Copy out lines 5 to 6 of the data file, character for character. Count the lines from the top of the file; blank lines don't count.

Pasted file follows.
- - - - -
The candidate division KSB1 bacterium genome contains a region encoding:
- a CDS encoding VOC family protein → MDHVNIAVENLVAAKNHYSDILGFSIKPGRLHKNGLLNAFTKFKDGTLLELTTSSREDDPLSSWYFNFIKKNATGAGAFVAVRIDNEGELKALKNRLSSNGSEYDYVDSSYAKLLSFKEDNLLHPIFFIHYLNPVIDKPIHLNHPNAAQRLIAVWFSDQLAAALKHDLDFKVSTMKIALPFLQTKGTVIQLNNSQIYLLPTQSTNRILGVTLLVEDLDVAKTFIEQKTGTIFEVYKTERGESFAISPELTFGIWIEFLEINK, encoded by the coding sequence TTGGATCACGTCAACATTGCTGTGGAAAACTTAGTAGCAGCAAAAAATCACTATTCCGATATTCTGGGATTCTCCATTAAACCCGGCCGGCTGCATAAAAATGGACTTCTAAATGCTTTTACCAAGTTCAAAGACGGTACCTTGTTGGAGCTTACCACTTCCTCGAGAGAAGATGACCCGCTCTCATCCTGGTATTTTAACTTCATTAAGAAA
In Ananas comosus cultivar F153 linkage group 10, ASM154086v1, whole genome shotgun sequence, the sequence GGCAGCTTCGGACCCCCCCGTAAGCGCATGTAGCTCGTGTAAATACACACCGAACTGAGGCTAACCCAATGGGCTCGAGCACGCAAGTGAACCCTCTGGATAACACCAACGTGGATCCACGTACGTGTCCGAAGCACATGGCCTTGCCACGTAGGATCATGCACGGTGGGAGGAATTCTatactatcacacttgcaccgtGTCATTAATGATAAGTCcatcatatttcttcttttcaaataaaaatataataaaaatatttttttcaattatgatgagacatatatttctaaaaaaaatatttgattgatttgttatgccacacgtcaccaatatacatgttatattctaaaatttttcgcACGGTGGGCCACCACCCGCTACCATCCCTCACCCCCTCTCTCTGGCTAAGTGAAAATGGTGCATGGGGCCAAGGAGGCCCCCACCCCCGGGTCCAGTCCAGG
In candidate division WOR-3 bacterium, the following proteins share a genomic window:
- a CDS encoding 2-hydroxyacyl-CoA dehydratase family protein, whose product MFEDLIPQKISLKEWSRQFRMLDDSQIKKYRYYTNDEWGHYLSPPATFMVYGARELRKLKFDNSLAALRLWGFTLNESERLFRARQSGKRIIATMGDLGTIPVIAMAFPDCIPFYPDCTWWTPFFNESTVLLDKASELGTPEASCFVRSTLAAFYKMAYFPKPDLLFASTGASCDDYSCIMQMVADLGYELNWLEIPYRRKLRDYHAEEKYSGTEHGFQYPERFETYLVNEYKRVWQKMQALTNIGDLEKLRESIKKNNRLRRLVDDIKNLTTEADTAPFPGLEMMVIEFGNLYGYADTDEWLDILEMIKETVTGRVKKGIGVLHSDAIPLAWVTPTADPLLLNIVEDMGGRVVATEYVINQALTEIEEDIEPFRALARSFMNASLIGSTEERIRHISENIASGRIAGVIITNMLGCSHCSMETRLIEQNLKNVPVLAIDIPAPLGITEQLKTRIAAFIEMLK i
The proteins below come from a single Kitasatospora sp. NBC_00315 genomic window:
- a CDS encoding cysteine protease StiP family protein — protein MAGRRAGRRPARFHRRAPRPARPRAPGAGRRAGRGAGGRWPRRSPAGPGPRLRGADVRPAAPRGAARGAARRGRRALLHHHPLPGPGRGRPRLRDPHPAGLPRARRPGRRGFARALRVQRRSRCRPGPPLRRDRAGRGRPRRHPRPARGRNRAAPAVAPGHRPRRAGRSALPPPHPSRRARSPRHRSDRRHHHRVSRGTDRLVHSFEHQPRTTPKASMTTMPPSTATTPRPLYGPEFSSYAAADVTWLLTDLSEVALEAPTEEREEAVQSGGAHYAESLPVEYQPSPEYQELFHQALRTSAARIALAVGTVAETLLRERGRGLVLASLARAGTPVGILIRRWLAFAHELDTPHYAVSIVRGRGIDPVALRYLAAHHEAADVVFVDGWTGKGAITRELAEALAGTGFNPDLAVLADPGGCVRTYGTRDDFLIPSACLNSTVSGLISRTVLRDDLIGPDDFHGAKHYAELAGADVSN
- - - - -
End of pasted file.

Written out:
- a CDS encoding 2-hydroxyacyl-CoA dehydratase family protein, whose product MFEDLIPQKISLKEWSRQFRMLDDSQIKKYRYYTNDEWGHYLSPPATFMVYGARELRKLKFDNSLAALRLWGFTLNESERLFRARQSGKRIIATMGDLGTIPVIAMAFPDCIPFYPDCTWWTPFFNESTVLLDKASELGTPEASCFVRSTLAAFYKMAYFPKPDLLFASTGASCDDYSCIMQMVADLGYELNWLEIPYRRKLRDYHAEEKYSGTEHGFQYPERFETYLVNEYKRVWQKMQALTNIGDLEKLRESIKKNNRLRRLVDDIKNLTTEADTAPFPGLEMMVIEFGNLYGYADTDEWLDILEMIKETVTGRVKKGIGVLHSDAIPLAWVTPTADPLLLNIVEDMGGRVVATEYVINQALTEIEEDIEPFRALARSFMNASLIGSTEERIRHISENIASGRIAGVIITNMLGCSHCSMETRLIEQNLKNVPVLAIDIPAPLGITEQLKTRIAAFIEMLK i
The proteins below come from a single Kitasatospora sp. NBC_00315 genomic window: